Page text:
In addition to these fronts, the brigade is present in the village of Haylan, and west of Aleppo central prison, around Handarat camp, and in a number of areas south and east of Aleppo, as well as in Jama’ia al-Jud south of the two besieged villages of Nubl and Zahara.
The brigade is composed of three main battalions, which are: Lions of al-Quds Battalion, which operates in al-Nayrab camp and its surrounding as well as in southern and eastern countryside; the Deterrence Battalion, which operates in the north Aleppo countryside south of the villages of Nubl and Zahara; and the Lions of al-Shahba’ Battalion, which operates on the fighting fronts inside Aleppo city.
According to information, among the brigade’s successes are protecting al-Nayrab camp, ‘the only camp that has not been penetrated’, protecting the civilian and military airport, as well as the missiles base south of the camp. And on the walls of the camp the victories of ‘Liwa al-Tawheed’ have been broken and its defeat has begun.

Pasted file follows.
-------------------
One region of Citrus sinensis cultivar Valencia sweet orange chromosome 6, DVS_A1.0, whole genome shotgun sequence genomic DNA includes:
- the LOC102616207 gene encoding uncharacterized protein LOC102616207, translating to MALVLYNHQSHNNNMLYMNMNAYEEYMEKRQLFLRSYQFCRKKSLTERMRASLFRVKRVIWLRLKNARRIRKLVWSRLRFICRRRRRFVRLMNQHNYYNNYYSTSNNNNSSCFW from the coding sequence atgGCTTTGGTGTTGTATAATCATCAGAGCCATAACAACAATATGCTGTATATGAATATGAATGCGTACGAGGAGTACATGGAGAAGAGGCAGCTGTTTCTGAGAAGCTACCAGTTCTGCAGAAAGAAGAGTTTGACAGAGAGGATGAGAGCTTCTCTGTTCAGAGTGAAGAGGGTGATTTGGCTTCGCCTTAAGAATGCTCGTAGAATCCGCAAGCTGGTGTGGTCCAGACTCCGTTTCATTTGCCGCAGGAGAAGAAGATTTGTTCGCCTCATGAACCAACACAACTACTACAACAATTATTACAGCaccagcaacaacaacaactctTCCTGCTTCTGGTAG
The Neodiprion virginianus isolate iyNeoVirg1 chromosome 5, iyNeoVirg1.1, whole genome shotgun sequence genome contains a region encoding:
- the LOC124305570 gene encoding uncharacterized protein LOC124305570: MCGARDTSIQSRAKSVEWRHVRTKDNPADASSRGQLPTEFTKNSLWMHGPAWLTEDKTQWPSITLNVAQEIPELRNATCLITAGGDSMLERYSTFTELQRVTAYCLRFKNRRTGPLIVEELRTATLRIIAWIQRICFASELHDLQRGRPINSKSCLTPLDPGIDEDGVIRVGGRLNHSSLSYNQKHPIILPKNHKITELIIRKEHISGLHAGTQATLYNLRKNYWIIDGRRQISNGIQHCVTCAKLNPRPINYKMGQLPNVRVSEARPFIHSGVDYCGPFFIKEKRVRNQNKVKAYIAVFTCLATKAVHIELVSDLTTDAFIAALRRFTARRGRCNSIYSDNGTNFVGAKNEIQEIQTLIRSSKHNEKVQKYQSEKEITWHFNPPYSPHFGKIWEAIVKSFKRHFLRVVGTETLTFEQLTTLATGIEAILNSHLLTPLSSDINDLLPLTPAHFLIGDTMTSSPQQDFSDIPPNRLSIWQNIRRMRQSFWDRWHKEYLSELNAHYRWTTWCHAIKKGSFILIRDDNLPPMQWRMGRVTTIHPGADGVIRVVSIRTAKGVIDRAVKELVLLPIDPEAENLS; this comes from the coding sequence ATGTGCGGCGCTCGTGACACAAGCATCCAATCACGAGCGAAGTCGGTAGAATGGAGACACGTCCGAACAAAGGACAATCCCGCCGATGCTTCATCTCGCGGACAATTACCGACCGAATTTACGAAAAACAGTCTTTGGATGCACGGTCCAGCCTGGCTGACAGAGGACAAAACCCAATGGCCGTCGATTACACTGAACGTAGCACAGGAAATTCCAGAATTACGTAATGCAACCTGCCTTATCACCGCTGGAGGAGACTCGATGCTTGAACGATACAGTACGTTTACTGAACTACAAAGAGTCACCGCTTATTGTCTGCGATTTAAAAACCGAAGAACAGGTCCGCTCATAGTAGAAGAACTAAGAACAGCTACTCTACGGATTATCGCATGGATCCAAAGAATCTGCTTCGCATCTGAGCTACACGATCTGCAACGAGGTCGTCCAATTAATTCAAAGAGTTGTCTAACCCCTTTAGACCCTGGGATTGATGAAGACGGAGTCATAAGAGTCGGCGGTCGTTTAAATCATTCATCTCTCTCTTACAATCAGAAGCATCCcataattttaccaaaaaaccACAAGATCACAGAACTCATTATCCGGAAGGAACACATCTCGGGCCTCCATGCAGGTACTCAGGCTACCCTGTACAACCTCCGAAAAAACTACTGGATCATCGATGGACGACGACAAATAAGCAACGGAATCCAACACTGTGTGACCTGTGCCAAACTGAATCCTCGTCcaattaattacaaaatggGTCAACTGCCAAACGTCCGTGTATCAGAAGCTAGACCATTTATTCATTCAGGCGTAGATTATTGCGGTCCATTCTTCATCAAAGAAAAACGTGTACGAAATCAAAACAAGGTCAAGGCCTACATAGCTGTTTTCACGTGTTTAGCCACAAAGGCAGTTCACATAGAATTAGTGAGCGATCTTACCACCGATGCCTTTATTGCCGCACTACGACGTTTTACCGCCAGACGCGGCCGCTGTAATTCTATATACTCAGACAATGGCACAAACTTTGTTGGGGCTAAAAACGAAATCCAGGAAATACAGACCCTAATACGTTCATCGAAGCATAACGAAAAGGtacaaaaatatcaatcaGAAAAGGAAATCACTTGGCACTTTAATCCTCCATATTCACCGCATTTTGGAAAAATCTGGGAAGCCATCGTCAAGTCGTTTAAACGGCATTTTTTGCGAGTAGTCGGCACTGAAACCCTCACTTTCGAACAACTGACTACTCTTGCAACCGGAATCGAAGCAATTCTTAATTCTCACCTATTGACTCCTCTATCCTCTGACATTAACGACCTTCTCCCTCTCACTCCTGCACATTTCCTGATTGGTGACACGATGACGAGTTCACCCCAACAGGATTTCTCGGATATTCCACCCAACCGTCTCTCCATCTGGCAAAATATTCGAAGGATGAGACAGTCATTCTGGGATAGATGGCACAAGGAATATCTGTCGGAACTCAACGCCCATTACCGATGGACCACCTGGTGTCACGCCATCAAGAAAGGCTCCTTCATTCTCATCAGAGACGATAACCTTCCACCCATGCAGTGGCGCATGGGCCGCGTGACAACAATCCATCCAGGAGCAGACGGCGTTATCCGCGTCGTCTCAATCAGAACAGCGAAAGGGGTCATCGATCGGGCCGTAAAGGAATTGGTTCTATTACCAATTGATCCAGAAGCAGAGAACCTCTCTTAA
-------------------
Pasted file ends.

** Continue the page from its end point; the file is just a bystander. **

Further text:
A commander in the brigade estimates the number of wounded since the beginning of the events at more than 400, and the number of martyrs at more than 200, the majority of whom have fallen on the blazing fighting fronts, which are considered to be the air intelligence building front as the most prominent. Meanwhile he estimates the number of battles Liwa al-Quds members have waged alongside the Syrian Arab Army since its establishment until now at more than 140 battles.”
To be sure, pro-regime militia activity in the al-Nayrab camp was not unknown before the formation of Liwa al-Quds. Already the familiar Popular Committees had taken root there, with the first ‘martyr’ reportedly being Hussein al-Masri, who was killed on 26 September 2012. In any case, a number of ‘martyrs’ have been advertised officially by Liwa al-Quds, as per the photos below.